By Kim Catcheside
BBC News education correspondent
Children in poor areas of England have fewer opportunities to take sciences as separate GCSEs than those in rich areas, research suggests.
Independent schools are more likely to do single sciences
Figures obtained by the Tories suggest state pupils in the richest areas are three times more likely to take physics than those in the poorest.
The Russell Group of top universities says pupils' subject choices could limit their university chances.
The Tories say children in the poorest areas are being held back.
Shadow children's secretary Michael Gove said: "These figures underline yet again the growing divide between less well-off children and the rest.
"Some of the best degrees and best paid jobs require separate sciences, but for children living in the poorest areas of the country these opportunities are being closed before they even leave school."
The party obtained the figures from the government.
They say children at state schools in the ten least deprived education authorities in England are three times more likely to take physics at GCSE than those in the ten poorest LEAs.
% children taking physics GCSE
Buckinghamshire - 17%
Wokingham - 15%
Kingston Upon Thames - 14%
Manchester - 3%
Hackney - 2%
Nottingham - 2%
Islington - 0%
The analysis of the statistics by the Conservatives also reveals that less than a third of all state schools allow pupils to study the three separate sciences at GCSE.
The overwhelming majority only offer combined science which is worth two or three GCSEs.
In contrast, two thirds of private schools offer separate sciences and pupils at independent schools are almost four times more likely to take all three sciences at GCSE.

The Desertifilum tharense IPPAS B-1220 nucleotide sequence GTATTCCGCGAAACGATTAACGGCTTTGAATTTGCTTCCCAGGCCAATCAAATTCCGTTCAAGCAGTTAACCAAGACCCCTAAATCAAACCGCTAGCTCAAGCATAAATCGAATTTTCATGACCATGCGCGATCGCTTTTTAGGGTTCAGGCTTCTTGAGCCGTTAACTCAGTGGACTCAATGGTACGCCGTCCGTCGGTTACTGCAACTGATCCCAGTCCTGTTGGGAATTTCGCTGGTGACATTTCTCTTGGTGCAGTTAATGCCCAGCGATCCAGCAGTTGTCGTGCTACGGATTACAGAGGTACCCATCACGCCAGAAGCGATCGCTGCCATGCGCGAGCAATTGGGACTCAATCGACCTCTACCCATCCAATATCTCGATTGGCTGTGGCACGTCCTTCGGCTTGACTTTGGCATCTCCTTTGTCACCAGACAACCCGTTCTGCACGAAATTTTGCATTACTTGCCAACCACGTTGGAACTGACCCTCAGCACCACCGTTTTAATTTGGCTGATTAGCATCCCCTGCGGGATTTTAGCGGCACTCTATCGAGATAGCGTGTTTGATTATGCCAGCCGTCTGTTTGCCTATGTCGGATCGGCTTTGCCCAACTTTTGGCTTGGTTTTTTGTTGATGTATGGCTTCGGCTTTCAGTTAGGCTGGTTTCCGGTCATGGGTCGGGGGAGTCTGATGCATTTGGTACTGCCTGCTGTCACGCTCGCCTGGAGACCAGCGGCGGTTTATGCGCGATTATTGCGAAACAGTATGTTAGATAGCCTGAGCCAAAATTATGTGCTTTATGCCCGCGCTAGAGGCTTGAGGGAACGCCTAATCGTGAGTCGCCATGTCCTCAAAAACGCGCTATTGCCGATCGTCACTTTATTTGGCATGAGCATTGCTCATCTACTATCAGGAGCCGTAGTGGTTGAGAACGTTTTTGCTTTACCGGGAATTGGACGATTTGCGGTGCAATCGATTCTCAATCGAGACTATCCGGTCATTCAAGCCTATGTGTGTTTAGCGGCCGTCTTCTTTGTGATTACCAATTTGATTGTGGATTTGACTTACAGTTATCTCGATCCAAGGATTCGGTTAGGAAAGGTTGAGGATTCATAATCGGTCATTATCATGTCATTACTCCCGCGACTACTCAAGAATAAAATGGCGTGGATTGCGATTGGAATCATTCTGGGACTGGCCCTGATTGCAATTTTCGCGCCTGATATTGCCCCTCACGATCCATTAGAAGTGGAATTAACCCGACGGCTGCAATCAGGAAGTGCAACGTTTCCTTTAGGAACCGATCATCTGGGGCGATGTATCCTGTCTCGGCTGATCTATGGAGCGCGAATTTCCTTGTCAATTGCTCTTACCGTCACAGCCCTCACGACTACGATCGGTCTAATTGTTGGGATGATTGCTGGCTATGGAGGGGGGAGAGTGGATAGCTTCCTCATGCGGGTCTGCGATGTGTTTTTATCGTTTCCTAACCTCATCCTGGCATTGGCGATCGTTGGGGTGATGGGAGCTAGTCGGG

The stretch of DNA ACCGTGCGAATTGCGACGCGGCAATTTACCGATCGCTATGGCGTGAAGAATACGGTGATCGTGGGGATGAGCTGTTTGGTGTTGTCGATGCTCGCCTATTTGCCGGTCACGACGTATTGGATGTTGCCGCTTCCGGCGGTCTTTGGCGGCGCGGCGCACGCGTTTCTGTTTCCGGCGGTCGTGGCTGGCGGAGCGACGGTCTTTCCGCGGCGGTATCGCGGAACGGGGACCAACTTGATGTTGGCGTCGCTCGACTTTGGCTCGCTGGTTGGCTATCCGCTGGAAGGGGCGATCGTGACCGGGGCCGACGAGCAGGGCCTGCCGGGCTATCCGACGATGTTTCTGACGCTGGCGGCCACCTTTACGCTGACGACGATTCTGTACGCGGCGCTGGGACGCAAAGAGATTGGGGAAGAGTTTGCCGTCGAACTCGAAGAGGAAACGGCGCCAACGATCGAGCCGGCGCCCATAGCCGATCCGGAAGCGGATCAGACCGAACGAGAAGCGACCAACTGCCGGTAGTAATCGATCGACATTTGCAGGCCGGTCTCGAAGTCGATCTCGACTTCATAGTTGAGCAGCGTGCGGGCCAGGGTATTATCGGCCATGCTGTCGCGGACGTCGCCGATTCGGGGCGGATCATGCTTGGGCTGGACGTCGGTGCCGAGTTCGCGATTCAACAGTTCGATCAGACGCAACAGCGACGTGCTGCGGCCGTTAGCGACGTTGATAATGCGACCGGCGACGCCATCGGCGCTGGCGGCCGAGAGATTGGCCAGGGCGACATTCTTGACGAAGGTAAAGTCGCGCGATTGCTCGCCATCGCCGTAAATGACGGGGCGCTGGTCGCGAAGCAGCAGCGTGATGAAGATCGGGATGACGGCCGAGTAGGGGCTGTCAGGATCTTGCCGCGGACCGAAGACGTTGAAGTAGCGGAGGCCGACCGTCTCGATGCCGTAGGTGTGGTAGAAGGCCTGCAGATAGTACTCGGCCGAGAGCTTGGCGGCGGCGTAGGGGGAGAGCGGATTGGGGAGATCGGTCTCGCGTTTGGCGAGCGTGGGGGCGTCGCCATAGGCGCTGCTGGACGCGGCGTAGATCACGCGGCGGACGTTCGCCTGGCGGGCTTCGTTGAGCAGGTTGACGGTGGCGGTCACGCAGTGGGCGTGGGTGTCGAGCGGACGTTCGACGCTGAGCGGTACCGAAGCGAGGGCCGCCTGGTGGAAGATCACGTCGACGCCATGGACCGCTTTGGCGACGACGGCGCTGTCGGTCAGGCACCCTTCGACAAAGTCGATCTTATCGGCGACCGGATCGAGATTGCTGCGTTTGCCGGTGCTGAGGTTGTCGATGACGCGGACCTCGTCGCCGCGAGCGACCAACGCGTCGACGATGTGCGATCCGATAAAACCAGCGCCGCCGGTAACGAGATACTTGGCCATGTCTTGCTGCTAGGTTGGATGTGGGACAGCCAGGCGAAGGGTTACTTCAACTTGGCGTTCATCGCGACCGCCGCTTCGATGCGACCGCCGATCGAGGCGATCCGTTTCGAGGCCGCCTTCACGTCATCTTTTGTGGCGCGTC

The director general of the Russell Group of leading universities, Dr Wendy Piatt, worries that differences in science education could be preventing state school pupils from winning places at the top universities.
She said it was important that pupils were given the opportunity to take key subjects like physics and chemistry.
"We are concerned that pupils from some schools are increasingly taking a combination of subjects which puts them at a disadvantage in competing for a university course and which limits their future options," she said.
The Russell Group pointed to other statistics from the government which said pupils who took combined sciences were significantly less likely to go on to take A-level sciences.
And pupils who took separate science GCSEs were 76% more likely to get an A or B grade in A-level chemistry compared to those who took double science.
The director of the Campaign for Science and Engineering Nick Dusic condemned the differences as "indefensible".
Daniel Sandford Smith, from the Institute of Physics, said pupils studying combined science were often missing out on the best of physics.
"The teaching of physics in schools by specialist physics teachers is the best way of ensuring that students at GCSE get a good early taste of physics, hopefully inspiring them to take physics at A-level and maybe further," he said.
Schools Minister Andrew Adonis said the number of pupils taking individual physics, chemistry, and biology GCSE was rising.
The government was investing £140m over the next three years to enhance recruitment and retention of physics and chemistry specialists and to help boost the number of young people studying science subjects.
"By September 2008, all pupils achieving at least level 6 at Key Stage 3 will be entitled to study triple science GCSE," he said.
Science clubs were being piloted and 18,000 people with industry experience in science and engineering were working with teachers in schools to engage and enthuse young scientists.